“A gentle answer turns away wrath, but a harsh word stirs up anger. The tongue of the wise adorns knowledge, but the mouth of the fool gushes folly.” – Proverbs 15:1-2
So I was on FB the other day (“Facebook” for anyone who has spent the last 10 years in lost deep in the rainforests of Amazonia is a place where 1.86 billion people freely share intimate details about their waking existence and more than occasionally their opinions on every conceivable issue of the day). No, really – I was on FB. Ok, not so much of a stretch to believe that, I admit.
Thumbing down my timeline while waiting to board a plane – because apparently that’s what we do with smartphones these days – I idly began counting the positive, uplifting comments vs. the negative remarks. Predictably, in this age of the instant megaphone, negative posts won by a margin of nearly 7 to 1. You can guess the topic.
What struck me most was not that people have opinions. Nor that they feel free to share their opinions. We call that the market place of ideas and it’s a hallmark of free societies.
Rather, what gave me pause was the level and tone of anger and bitterness from people on all sides. While it’s not surprising how loud the decibel levels have become over the last couple of years there seems to be a boiling-over happening today. And I was reminded of a verse from Proverbs 15 that reads “The soothing tongue is a tree of life, but a perverse tongue crushes the spirit.”
We all know folks with no filters. Something comes into their minds and immediately erupts from their mouths. I was certainly guilty of that during much of my younger years.
While the ability to measure what and how we share our thoughts is a clear mark of spiritual and emotional growth, the opposite is also true. Not being able to control one’s words is usually a sign of social immaturity and can do significant damage to relationships and peace of mind. (Editor’s note: to some, too much filtering leads to “bureau-speak” and creates all sorts of social ills.)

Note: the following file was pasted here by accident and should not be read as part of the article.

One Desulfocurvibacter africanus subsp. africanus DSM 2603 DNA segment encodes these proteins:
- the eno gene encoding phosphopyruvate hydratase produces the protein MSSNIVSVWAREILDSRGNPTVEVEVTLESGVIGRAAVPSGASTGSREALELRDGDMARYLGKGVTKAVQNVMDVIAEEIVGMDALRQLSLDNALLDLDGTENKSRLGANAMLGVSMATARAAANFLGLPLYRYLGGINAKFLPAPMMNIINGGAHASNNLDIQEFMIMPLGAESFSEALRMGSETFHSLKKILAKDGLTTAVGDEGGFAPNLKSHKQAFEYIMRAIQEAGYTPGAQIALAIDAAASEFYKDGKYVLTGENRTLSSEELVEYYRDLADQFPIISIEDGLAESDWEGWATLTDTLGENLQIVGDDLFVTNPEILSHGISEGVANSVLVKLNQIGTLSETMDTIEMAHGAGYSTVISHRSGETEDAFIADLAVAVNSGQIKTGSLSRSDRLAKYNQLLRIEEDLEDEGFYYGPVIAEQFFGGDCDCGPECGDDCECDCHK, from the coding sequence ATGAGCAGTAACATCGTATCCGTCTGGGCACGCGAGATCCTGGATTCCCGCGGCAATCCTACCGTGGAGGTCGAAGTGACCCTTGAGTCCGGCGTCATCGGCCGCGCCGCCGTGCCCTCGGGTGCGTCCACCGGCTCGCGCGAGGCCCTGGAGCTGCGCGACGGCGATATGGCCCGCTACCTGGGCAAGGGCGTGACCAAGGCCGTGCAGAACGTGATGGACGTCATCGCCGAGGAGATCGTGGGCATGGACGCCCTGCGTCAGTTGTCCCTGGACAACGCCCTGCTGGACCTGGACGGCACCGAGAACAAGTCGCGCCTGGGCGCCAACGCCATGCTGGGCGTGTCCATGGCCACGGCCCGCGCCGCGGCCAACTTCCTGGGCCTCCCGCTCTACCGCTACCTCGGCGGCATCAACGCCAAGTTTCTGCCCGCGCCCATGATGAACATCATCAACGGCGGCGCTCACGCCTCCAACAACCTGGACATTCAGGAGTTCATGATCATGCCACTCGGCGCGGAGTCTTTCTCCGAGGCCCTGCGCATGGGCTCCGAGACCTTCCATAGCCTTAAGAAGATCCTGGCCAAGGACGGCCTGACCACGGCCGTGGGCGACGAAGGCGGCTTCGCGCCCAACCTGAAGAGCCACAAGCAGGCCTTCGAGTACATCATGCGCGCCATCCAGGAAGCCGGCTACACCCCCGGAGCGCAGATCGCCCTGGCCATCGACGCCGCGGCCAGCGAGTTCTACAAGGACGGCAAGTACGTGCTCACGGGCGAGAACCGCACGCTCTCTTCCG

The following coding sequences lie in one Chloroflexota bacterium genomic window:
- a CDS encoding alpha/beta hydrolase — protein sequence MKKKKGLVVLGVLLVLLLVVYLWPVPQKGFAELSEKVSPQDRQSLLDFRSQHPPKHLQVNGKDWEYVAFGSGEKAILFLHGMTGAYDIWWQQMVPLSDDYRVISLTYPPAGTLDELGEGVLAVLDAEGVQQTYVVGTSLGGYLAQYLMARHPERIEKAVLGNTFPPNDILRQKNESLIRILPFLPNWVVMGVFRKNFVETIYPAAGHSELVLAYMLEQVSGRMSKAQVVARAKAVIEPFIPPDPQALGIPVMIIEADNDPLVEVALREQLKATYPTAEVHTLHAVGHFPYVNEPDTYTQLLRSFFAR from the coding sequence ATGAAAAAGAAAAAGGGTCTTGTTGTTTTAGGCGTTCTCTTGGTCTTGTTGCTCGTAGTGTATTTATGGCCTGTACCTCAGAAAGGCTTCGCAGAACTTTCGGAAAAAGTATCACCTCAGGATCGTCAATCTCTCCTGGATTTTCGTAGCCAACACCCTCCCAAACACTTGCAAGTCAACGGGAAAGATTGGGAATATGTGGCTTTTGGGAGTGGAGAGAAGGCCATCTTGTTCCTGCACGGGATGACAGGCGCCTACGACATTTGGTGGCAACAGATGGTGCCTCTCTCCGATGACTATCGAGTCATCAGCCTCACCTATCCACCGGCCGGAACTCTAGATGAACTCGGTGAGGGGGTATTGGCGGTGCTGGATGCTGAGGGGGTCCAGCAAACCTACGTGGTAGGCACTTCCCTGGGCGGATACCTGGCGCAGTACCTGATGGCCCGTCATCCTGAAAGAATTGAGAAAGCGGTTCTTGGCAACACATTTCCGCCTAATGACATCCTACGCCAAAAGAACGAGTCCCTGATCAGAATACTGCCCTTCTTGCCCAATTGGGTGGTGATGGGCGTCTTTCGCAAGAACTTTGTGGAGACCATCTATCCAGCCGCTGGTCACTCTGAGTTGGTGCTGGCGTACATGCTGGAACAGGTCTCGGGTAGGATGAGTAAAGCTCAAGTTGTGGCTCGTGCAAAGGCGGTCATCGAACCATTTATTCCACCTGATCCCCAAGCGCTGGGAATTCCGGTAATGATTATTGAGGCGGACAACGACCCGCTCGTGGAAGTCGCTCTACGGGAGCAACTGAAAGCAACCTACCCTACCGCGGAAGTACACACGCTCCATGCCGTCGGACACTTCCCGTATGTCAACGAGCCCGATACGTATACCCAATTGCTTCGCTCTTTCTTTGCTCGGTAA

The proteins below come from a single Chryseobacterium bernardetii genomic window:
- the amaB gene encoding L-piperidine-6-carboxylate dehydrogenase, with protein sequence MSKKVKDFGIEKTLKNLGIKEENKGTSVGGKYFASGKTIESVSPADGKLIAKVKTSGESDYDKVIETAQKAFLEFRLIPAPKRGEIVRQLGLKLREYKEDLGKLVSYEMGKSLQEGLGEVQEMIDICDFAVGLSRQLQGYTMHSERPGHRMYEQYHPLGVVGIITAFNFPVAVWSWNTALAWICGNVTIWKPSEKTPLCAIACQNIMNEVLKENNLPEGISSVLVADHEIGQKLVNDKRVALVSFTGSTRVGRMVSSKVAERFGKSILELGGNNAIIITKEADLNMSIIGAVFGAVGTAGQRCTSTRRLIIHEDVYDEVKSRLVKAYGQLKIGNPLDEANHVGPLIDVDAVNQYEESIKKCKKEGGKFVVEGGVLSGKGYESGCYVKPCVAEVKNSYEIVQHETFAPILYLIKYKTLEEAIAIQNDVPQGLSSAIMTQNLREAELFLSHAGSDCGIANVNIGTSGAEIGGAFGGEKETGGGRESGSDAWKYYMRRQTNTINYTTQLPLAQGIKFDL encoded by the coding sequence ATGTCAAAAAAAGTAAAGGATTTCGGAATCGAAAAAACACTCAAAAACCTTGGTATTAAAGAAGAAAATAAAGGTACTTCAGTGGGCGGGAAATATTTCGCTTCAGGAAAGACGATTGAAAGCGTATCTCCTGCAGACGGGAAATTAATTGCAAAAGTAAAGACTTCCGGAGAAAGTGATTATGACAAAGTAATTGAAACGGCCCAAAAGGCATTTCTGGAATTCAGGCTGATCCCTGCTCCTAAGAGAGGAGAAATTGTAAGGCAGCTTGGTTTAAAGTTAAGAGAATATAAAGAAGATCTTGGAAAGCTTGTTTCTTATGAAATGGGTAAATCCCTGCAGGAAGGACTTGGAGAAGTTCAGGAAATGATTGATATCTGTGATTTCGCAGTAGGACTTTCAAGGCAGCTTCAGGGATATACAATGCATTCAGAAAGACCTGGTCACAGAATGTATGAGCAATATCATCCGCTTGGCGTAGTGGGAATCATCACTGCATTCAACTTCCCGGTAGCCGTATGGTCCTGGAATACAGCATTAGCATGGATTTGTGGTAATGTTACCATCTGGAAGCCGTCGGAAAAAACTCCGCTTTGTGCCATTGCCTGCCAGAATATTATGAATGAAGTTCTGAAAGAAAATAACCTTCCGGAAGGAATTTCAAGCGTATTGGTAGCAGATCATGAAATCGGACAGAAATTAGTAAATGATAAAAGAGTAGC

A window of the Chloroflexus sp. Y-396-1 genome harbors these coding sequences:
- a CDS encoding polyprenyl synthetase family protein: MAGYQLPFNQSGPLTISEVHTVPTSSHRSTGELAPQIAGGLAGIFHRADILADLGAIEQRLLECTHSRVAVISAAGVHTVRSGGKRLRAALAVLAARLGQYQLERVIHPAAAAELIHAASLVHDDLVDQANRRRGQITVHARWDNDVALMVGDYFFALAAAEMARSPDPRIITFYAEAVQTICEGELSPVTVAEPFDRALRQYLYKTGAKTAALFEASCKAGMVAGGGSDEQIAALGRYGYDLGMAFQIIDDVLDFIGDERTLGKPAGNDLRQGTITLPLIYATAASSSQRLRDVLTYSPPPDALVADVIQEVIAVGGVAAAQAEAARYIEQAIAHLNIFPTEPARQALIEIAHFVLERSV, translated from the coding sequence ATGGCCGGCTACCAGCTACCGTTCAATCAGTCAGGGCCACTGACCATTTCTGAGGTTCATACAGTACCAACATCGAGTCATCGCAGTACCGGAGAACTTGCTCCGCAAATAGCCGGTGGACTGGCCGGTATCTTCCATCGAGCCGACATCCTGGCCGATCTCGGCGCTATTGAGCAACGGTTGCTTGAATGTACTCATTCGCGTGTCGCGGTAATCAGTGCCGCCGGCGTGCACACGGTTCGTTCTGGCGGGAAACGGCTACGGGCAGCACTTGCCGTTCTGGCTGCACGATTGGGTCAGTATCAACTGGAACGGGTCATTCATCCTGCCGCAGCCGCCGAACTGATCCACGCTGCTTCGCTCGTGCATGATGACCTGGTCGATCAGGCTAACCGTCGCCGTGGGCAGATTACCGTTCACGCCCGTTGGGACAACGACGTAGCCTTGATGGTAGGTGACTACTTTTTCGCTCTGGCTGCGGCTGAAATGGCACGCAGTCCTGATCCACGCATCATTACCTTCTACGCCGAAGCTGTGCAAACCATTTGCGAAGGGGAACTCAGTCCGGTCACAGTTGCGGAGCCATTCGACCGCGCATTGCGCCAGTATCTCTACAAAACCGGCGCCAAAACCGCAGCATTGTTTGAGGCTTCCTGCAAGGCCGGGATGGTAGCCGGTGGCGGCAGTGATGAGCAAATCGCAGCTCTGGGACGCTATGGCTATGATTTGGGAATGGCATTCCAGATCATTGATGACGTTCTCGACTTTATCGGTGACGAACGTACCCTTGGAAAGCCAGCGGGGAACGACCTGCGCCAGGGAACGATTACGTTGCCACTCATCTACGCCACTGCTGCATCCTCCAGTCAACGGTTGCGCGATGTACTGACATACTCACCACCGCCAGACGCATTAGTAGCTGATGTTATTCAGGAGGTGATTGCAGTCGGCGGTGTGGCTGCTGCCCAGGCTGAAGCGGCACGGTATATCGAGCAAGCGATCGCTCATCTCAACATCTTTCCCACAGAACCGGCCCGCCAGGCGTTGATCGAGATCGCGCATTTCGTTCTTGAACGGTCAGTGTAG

The Book of Proverbs is filled with wisdom seemingly crying out to us, as relevant today as when these 31 chapters of sayings were first collected over 2,700 years ago. In Chapter 15, King Solomon speaks to the importance of moderating our words by comparing positive comments to their negative counterparts, and the results of each: peacefulness or wrath, knowledge or folly, healing or a crushed spirit.
Said differently, when we can’t control what we say, we don’t just fail to uplift or enlighten (or especially persuade). Rather, we create lasting divides between ourselves and others that can often never be bridged.
Jesus offered a clear guide on how communicating with others can be both persuasive yet uncompromising. His approach combined a number of ways to share ideas without shutting out the other person with shrill arguments or crass insults.
For example, he used countless stories (parables) – or illustrations – to breath spiritual truth into ever day life. His mastery of hyperbole to drive home his point (e.g. “If your right eye offends you, pluck it out and throw it away” – Matthew 5:29) shocked his listeners without insulting them. He spoke eloquently, often poetically. He asked questions of his adversaries rather than condemning them. He used physical demonstrations of his points (e.g. washing the feet of his disciples, holding up a Roman coin to distinguish God’s provenance from worldly obligations, the lesson of unselfishness while pointing to a widow giving her last two coins).
Honest disagreement is healthy. Mindless insults and condescension neither broker peace nor win discussions. Our words are the outward displays of our hearts and minds and can betray what we think rather than what we show. In the words of James 3:9 “With the tongue we praise our Lord and Father, and with it we curse human beings, who have been made in God’s likeness.”
Here’s a thought: before you initiate or respond to the next perceived offensive comment on social media or in a social setting, pause and ask yourself a couple of things. Do you have a hard time controlling your words? How will the other person hear what you say? Will your response help bridge or divide?